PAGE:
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Religious Harassment on Rise Throughout the World, Report Finds

Egypt Blast

Jan. 1, 2011: Worshippers shout around an exploded car in front of a Coptic Christian church in the Egyptian city of Alexandria, Egypt.AP

Worshippers are under attack in more countries as governments crack down on religion, and social hostilities grow, according to a new report.

The report, by the Pew Research Center’s Forum on Religion & Public Life, looked at statistics and government data spanning from 2006 to 2009, and uses such criteria as government crackdowns on religion and social hostility, including religious-motivated bias, beatings and murder, to determine which countries were the least tolerant to religion.

Christians in 130 countries -- 66 percent of the world's countries -- experienced government laws and social harassment. Muslims, according to the Pew report, faced government and social harassment in slightly fewer countries, with incidents reported in 117 countries. Many of those countries overlap with incidents against both religions, suggesting ongoing strife between the two religions, according to the report.

The world’s most geographically concentrated religious groups – Hindus and Buddhists – also experienced discrimination in 27 and 16 countries, respectively.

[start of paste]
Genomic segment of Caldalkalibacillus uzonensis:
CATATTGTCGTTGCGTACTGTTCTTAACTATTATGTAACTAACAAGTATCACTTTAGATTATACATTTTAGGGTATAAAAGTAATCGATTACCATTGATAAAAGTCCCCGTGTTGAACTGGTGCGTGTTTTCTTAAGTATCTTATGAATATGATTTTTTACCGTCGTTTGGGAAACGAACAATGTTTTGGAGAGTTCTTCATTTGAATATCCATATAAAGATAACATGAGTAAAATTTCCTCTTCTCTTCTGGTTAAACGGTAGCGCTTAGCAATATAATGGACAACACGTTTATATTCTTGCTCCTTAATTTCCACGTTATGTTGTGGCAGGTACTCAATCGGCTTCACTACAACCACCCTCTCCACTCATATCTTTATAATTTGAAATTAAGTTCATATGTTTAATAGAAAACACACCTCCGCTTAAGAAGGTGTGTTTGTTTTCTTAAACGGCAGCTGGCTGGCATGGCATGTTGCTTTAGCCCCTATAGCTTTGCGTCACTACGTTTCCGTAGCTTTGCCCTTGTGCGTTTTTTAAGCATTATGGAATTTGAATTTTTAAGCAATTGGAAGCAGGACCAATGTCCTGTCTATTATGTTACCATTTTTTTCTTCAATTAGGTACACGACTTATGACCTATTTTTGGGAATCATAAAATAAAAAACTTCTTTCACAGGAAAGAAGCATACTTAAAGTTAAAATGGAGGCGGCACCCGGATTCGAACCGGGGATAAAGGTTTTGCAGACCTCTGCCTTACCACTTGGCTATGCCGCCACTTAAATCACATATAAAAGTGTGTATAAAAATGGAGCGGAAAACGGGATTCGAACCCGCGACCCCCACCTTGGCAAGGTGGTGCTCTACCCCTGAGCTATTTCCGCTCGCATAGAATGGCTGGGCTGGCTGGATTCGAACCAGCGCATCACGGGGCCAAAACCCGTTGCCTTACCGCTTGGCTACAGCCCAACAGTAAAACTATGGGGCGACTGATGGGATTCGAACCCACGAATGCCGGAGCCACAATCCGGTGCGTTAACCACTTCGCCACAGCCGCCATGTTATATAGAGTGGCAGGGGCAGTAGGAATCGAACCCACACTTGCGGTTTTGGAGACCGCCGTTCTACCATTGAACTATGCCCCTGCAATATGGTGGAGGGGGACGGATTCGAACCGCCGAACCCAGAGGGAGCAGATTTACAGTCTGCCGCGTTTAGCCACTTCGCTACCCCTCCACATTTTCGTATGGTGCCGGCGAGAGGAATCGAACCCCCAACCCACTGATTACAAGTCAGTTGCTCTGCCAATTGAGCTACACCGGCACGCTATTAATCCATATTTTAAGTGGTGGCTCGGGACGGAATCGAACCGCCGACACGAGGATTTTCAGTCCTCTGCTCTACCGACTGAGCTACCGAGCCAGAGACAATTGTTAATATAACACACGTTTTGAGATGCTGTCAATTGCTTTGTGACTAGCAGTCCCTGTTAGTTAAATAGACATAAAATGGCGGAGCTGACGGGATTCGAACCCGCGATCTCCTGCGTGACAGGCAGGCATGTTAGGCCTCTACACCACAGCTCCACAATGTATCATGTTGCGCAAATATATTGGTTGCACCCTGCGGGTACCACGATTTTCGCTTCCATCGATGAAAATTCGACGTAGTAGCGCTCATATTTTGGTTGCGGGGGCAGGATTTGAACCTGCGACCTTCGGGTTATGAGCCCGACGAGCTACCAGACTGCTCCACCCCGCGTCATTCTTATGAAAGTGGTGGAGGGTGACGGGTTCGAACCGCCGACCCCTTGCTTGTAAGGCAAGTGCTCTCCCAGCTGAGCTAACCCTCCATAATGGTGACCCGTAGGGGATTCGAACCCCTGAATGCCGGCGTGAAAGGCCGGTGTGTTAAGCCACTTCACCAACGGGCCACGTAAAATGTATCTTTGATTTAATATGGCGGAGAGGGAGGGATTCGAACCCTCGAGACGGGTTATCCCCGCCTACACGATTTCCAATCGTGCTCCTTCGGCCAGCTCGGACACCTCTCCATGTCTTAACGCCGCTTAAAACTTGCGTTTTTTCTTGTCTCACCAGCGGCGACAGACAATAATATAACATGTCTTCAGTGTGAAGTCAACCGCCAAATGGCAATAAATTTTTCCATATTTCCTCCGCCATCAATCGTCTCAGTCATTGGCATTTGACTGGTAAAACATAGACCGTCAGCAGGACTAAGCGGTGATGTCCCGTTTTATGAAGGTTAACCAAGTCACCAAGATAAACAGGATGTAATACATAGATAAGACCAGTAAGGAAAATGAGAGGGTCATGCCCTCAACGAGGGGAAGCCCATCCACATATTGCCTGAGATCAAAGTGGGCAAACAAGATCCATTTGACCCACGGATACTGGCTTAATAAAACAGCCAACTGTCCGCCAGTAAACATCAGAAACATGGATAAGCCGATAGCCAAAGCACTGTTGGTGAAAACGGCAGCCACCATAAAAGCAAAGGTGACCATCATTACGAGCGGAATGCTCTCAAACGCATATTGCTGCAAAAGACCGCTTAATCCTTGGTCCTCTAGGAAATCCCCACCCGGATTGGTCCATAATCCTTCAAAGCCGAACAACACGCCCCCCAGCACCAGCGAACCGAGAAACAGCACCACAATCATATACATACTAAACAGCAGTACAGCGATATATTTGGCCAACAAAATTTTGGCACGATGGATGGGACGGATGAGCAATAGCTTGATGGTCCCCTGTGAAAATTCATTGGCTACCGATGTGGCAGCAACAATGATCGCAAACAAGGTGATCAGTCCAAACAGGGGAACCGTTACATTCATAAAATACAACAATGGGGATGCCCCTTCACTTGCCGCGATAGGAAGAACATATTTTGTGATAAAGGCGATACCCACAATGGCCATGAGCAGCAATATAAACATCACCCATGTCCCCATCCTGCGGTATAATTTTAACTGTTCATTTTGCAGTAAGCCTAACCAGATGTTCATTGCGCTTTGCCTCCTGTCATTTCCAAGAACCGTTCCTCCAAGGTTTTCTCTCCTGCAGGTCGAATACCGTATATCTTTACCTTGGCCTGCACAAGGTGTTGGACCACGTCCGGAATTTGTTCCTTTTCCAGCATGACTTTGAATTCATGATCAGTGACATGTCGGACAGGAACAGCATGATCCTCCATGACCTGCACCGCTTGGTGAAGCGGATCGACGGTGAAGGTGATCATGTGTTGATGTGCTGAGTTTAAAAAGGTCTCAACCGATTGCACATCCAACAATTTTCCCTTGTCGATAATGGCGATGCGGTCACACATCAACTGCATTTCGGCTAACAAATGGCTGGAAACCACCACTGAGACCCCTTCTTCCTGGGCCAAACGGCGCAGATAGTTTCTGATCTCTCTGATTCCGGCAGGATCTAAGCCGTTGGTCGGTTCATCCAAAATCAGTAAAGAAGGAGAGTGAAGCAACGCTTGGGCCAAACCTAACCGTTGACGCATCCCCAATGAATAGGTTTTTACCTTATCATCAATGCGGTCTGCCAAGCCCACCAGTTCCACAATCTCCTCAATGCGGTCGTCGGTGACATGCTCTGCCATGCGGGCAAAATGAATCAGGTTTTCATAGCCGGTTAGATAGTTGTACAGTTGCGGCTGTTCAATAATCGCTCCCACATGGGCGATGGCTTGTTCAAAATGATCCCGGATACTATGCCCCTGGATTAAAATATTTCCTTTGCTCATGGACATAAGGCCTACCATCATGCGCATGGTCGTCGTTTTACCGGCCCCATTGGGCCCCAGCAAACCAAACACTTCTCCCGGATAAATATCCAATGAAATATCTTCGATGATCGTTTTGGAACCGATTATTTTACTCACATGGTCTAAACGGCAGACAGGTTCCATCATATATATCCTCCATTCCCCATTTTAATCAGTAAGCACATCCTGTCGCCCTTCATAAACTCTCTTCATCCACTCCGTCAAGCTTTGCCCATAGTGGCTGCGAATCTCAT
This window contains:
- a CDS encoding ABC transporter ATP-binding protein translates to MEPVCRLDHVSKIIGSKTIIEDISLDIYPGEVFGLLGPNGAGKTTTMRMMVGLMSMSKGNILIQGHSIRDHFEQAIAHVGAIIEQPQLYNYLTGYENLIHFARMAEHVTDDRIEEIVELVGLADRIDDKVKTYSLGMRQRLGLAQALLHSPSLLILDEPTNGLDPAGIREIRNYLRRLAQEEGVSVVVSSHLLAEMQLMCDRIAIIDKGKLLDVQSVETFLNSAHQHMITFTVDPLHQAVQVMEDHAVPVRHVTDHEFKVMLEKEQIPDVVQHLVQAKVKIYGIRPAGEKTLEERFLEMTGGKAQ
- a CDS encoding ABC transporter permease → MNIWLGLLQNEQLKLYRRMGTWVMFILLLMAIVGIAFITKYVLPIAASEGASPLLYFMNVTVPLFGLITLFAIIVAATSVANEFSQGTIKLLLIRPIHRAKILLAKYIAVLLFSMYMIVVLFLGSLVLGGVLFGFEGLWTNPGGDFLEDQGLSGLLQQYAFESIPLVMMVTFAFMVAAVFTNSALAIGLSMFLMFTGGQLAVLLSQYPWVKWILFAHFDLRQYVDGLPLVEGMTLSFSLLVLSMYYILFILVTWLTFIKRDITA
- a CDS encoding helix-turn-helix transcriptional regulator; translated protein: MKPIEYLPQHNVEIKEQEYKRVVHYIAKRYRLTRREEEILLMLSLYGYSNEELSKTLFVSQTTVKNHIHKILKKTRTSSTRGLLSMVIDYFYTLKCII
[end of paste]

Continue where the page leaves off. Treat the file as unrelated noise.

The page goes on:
Religious intolerance is highest in the Middle East and Europe. Although the Middle East is predominantly Muslim, the report said that Muslims were the most harassed religious group, with Christians and Jews also showing a heavy level of harassment.

Egypt showed the biggest increase in both government crackdowns and social hostilities, with the report mentioning that this rise was independent of the recent revolution the country experienced this year. Strife between Muslims and Coptic Christians is an ongoing problem in Egypt, as well as the ability to express religion freely.

France came in second for the biggest rise in harassment, and took criticism for implementing anti-burqa laws last year. Bias against Muslims has also been on the rise there.

“In general, most of the countries that had substantial increases in government restrictions or social hostilities involving religion already had high or very high levels of restrictions or hostilities,” the report said.

The Pew report named Japan the most religiously tolerant of the world’s countries, with the fewest number of government crackdowns and social hostilities. Brazil also proved to be welcoming to religion, coming in a close second.

Click to read the full report on growing religious intolerance from the Pew Research Center